Men on a mission



In 1988, Samuel E Finer wrote a book outlining the socio-cultural and historical reasons behind coups and interventions, titled The Man on Horseback: The Role of the Military in Politics. His argument was premised on the understanding that a society with widespread consensus on the legitimacy of law and, more importantly, on the method of how power is transferred from one regime to another will be able to minimise the threat of extra-legal interventions.

Finer’s argument is largely historical in nature. It assumes that respect for codified law, i.e. constitutions, penal codes, rules and procedures of business, will be instilled at some point A in the past and will carry on to point B, C, D and so on in the future — creating a situation where it is in the interest of a majority to ensure that laws and norms are neither subverted nor challenged.

As of now, a full 65 years since independence, Pakistan is still struggling to find this highly elusive point A.

Events of the last two months – ever since adverts with an extremely angry Tahirul Qadri started running on almost every television channel – highlight the general fragility surrounding our democratic system. Here is a man, last seen in active politics nearly a decade ago, threatening a revolution based on ambiguous demands and challenging a government that is already in the last lap of what seems like an incredibly long hurdle race. Qadri’s advent, from television adverts to the major gathering in Lahore and right down to the mathematically incorrect million-man Long March in Islamabad, was a well-financed intervention that simply did not work out. In fact, by the end of it, when the government essentially allowed Qadri a face-saving exit – by signing on an agreement that will certainly not be honoured come election time – the whole thing seemed like an absurd, dystopic episode from a B-grade television series. The kind, I am afraid to say, is only possible in Pakistan.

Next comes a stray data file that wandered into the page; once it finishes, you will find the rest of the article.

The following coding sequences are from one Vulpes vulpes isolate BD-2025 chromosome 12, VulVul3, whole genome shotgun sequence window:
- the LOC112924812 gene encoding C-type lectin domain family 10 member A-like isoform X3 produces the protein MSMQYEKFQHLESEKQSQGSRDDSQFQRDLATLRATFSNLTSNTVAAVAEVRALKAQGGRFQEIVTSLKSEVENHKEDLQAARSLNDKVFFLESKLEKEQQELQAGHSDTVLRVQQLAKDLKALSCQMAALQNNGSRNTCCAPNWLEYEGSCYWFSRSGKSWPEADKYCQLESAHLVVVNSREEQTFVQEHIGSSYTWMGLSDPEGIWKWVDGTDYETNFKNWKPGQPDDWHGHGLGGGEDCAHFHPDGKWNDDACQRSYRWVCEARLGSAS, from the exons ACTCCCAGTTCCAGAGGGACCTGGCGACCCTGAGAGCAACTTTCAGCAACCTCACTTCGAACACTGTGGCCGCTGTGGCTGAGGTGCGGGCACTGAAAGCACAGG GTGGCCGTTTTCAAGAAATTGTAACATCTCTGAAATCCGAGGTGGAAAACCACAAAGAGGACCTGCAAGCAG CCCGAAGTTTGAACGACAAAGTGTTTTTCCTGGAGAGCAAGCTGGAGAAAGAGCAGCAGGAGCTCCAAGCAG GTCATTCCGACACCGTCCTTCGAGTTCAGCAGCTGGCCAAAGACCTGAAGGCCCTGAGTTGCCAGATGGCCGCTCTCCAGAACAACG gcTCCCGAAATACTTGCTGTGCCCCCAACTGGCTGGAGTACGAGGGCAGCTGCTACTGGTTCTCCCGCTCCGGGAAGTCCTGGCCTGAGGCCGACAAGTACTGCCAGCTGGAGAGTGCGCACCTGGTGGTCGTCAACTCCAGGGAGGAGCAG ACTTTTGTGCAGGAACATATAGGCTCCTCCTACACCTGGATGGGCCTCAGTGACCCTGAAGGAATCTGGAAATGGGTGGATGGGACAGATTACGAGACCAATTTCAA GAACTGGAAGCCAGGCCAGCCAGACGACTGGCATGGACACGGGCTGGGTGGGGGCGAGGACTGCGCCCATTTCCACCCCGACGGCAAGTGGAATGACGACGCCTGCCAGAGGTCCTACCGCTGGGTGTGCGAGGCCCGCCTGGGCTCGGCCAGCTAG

Qadri might soon be on a plane back to Toronto, leaving his benefactors and his patrons poorer by a few hundred million but this farcical episode highlighted a few systemic deficiencies in Pakistan’s political structure. For starters, it highlights an obsession with the ‘man on horseback’, who, as we have seen in the past as well, doesn’t necessarily have to be uniformed. It can, and has in most cases, be anyone who claims to work in the oft-cited, never-defined ‘national interest’ — which just happens to correspond to exactly what the ‘common man’ wants. Qadri’s spiel about saving the state is a time-tested trope with very strong historical roots and one that unfortunately enough still seems to resonate with a certain constituency — both within institutions of the state and a segment of the general populace.

Messianic adventurism of the variety we have just witnessed is in some ways built into our socio-political fabric. The impact of colonial rule, in so far as it combined personal, social and cultural power with economic power through land and state patronage, has had a long lasting impact on politics and, more importantly, on how politics has been conceived in the public imagination since 1947. During the early years of independence, power was usurped, centralised, and regulated on the pretext of protecting the state of Pakistan and in the name of the citizenry, hence establishing the supremacy of ‘necessity’ over law and of regulated control over democratic politics. Consequently, Pakistan’s political landscape has played host to quite a few individuals obsessed with this concept of saving the state, of returning it to its true roots, of bringing forth an Islamic revolution and more.

Around 13 years ago, a hitherto unknown religious figure from Chakwal, Mohammad Akram Awan threatened to march into the capital with “hundreds of thousands of his followers” if his demand to impose Islamic laws wasn’t met. As columnist, Ayaz Amir recalled at the time, this particular character had managed to convince the government that he was actually capable of such an act, and so they sent the Inspector General of the Punjab Police to parley with him. More recently, Zaid Hamid – the televangelist obsessed with ‘Ghazwa-e-Hind’ and ‘Iqbal’s Pakistan’ – launched his Takmeel-e-Pakistan movement in Lahore complete with 250 followers, ostensibly to cleanse the country of its elected representatives.

Such characters from our recent past provide solid precedence for one part of Qadri’s misadventure — an individual obsessed with removing corrupt politicians to save the state.

During the entire Long March episode, for example, Qadri demanded the application of Article 62 and 63 of the Constitution — clauses that deal with the character of those fit to be in parliament, and the disqualification of those who are not. Needless to say, the arbitrariness involved in implementing such regulations, not to mention the complete lack of clarity over what it means to be ‘of good character’ and ‘sagacious, honest, and ameen’, convert such clauses into instruments for selective accountability — the sort we have seen during every military dictatorship since independence.